"If the Son of God be within thee, then also His Kingdom is within thee. Here then is the Kingdom of God -- within thee, a sinner. Go inwards into thine self, search diligently and without toil thou shalt find it. Outside of thee -- is death, and the door to it -- is sin. Go inwards into thine self, dwell within thine heart, for since there -- is God". Constant spiritual sobriety, the developing of good within the soul of man gives unto him the possibility to take upon himself a task like blessedness, and a self-constraint like sanctity. The requital is presupposed in the earthly life of man, it is an undertaking by degrees of its spiritual perfection. Whoso grows himself wings upon the earth, says the Monk Ephrem, is one who soars up into the heights; whoso down here purifies his mind -- there glimpses the Glory of God; in what measure each one loveth God -- is that measure wherein is satiated to fullness by the love of God. Man, cleansing himself and attaining the grace of the Holy Spirit while still here, down upon the earth, has a foretaste therein of the Kingdom of Heaven. To attain to life eternal, in the teachings of the Monk Ephrem, does not mean to pass over from one sphere of being into another, but means rather to discover "the Heavenly" spiritual condition of being. Eternal life is not bestown man as a one-sided working by God, but rather like a seed, it constantly grows within him through effort, toil and struggle.
The pledge within us of "theosis" ("obozhenie" or "deification") -- is the Baptism of Christ, and the primal propulsion for the Christian life -- is repentance. The Monk Ephrem was a great teacher of repentance. The forgiveness of sins in the sacramental-mystery of Repentance, according to his teaching, is not an external exoneration, not a forgetting of the sins, but rather their complete undoing, their annihilation. The tears of repentance wash away and burn away the sin. And moreover -- they (i.e. the tears) vivify, they transfigure sinful nature, they give the strength "to walk in the way of the commandments of the Lord", encouraging the hope on God. In the fiery font of Repentance, wrote the Monk, "thou dost sail thyself across, O sinner, thou dost resuscitate thyself from the dead".
The Monk Ephrem, in his humility reckoning himself the least and worst of all, at the end of his life set out to Egypt, to see the efforts of the great ascetics. He was accepted there as a welcome guest and received for himself great solace in his associating with them. On the return journey he visited at Caesarea Cappadocia with Sainted Basil the Great (Comm. 1 January), who wanted to ordain him a priest, but the monk considered himself unworthy of priesthood, and at the insistence of Saint Basil, he accepted only the dignity of deacon, in which he remained until death. Even later on, Saint Basil the Great invited the Monk Ephrem to accept the cathedra-chair of a bishop, but the saint feigned folly to avoid for himself this honour, in humility reckoning himself unworthy of it.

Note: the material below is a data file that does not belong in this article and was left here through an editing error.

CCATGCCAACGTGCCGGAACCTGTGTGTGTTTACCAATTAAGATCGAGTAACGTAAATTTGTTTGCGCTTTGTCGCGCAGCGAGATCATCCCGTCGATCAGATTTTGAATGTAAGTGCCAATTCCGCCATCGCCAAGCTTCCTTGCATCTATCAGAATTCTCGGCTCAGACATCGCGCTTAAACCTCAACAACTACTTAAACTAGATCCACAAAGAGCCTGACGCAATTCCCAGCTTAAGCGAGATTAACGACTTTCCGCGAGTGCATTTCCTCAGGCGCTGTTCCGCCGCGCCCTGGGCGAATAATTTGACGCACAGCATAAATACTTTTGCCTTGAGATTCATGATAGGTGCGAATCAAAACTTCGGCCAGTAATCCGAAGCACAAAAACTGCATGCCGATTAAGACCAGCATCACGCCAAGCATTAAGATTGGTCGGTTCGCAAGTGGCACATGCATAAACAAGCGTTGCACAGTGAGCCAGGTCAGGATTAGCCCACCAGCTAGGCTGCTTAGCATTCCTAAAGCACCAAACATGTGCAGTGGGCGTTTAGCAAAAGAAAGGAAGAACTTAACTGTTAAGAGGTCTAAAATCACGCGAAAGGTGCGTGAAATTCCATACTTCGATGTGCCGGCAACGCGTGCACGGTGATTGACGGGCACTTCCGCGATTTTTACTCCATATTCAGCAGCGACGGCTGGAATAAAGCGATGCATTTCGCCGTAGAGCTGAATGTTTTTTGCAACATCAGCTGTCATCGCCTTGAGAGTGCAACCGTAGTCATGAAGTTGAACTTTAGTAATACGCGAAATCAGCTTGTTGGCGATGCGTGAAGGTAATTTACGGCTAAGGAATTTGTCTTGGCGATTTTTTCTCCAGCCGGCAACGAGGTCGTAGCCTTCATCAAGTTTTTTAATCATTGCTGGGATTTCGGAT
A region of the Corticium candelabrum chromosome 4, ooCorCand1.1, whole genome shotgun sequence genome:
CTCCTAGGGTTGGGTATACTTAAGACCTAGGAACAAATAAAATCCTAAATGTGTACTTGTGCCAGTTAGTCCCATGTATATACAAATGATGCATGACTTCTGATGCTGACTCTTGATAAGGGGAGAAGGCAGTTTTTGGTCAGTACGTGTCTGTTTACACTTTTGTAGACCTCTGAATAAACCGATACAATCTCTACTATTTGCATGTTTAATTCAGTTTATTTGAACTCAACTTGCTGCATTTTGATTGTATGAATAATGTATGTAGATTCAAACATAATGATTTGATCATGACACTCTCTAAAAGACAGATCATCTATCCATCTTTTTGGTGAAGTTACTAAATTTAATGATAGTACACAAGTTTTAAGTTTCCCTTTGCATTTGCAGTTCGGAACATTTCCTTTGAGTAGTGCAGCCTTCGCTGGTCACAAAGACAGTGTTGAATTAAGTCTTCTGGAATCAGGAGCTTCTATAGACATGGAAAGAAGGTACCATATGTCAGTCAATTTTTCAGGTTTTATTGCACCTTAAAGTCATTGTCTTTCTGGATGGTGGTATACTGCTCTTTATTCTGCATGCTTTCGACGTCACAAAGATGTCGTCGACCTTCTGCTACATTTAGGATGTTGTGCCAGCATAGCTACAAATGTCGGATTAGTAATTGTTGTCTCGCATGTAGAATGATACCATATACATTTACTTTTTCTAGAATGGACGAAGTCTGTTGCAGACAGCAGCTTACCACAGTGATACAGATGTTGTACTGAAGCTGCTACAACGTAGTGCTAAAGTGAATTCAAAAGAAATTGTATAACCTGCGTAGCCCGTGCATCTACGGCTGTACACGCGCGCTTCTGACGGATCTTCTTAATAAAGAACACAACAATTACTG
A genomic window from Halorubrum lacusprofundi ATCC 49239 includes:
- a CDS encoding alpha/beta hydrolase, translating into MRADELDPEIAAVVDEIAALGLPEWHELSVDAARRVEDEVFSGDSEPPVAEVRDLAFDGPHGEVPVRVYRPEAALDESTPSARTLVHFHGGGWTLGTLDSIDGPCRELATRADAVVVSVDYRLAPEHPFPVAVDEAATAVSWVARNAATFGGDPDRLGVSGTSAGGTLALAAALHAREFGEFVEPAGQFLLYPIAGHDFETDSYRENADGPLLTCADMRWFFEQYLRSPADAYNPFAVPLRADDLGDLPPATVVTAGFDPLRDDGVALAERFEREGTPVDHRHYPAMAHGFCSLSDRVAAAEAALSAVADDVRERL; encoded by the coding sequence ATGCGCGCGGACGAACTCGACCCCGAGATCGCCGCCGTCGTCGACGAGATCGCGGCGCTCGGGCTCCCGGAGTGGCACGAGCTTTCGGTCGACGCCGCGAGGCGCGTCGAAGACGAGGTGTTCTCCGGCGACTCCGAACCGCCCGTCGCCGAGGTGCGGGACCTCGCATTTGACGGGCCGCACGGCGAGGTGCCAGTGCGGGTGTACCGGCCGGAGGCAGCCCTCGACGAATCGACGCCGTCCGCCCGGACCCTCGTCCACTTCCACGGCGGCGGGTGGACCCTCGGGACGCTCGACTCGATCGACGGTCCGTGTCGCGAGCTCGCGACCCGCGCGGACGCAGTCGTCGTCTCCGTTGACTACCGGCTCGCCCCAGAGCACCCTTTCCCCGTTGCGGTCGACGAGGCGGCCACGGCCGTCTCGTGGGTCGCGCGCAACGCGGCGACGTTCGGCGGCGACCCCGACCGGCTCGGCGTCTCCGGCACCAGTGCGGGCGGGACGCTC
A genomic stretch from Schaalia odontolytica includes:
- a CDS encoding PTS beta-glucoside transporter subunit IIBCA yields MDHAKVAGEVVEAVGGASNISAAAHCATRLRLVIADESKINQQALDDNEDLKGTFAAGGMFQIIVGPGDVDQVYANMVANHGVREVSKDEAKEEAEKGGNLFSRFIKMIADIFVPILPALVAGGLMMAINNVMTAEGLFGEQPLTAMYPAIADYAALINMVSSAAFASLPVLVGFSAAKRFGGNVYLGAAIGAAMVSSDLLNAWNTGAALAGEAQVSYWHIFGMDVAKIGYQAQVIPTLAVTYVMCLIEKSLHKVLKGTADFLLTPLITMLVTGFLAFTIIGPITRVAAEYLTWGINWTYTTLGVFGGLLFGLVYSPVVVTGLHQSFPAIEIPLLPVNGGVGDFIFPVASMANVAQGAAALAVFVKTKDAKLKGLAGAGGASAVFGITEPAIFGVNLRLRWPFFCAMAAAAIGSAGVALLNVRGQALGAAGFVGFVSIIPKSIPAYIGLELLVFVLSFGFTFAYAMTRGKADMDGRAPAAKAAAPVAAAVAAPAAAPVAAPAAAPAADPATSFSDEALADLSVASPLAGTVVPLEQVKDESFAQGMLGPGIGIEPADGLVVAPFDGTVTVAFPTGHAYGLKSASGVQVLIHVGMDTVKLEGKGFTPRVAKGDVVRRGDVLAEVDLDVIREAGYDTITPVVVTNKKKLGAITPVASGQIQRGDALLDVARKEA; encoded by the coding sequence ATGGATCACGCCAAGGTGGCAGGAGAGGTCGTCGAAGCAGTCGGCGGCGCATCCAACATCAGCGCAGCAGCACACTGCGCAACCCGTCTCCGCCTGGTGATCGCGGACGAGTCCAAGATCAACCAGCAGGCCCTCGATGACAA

Upon his return to his own Edessa wilderness, the Monk Ephrem intended to spend the rest of his life in solitude. But Divine Providence again summoned him to service of neighbour. The inhabitants of Edessa were suffering from a devastating famine. By the influence of his word, the monk induced the wealthy to render aid to those that lacked. From the offerings of believers he built a poor-house for the destitute and sick. The Monk Ephrem then withdrew to a cave nigh to Edessa, where he remained to the end of his days.
The Monk Theodosii (Feodosii) Sumorin of Totemsk was born at Vologda in about the year 1530. In his youth he was raised in a spirit of Christian piety and the fear of God. At the insistence of his parents he married, but family life did not sway him away from God. He went fervently to church and prayed much at home, particularly at night. After the death of both his parents and his spouse, he withdrew to the Prilutsk monastery not far from Vologda. At the monastery Theodosii passed through the various obediences: he carried water, chopped fire-wood, milled flour and baked bread. Having set out on business entrusted him by the hegumen to go to Tot'ma to search out a salt-works for the monastery, he sought the permission of tsar Ivan Vasilevich and the blessing of archbishop Nikandr to found at Tot'ma a monastery. Theodosii was appointed head of this newly-formed Totemsk monastery, which in the grammota-grant of 1554 was declared free of taxation. The monk therefore founded the Totemsk Ephremov wilderness monastery and brought brethren into it. And eventually the head of two monasteries, Theodosii continued to lead an ascetic life: he wore down his body with chains and hairshirt, and beneathe the schemamonk cowl he wore an iron cap. Fond of spiritual reading, he located for the monastery many a book. The monk reposed in the year 1568 and was buried in the monastery founded by him. At his grave miracles occurred. On 2 September 1796 at the time of a reconstruction of the Ascension church his relics were found undecayed, and their glorification was made on 28 January 1798, on the day of his repose.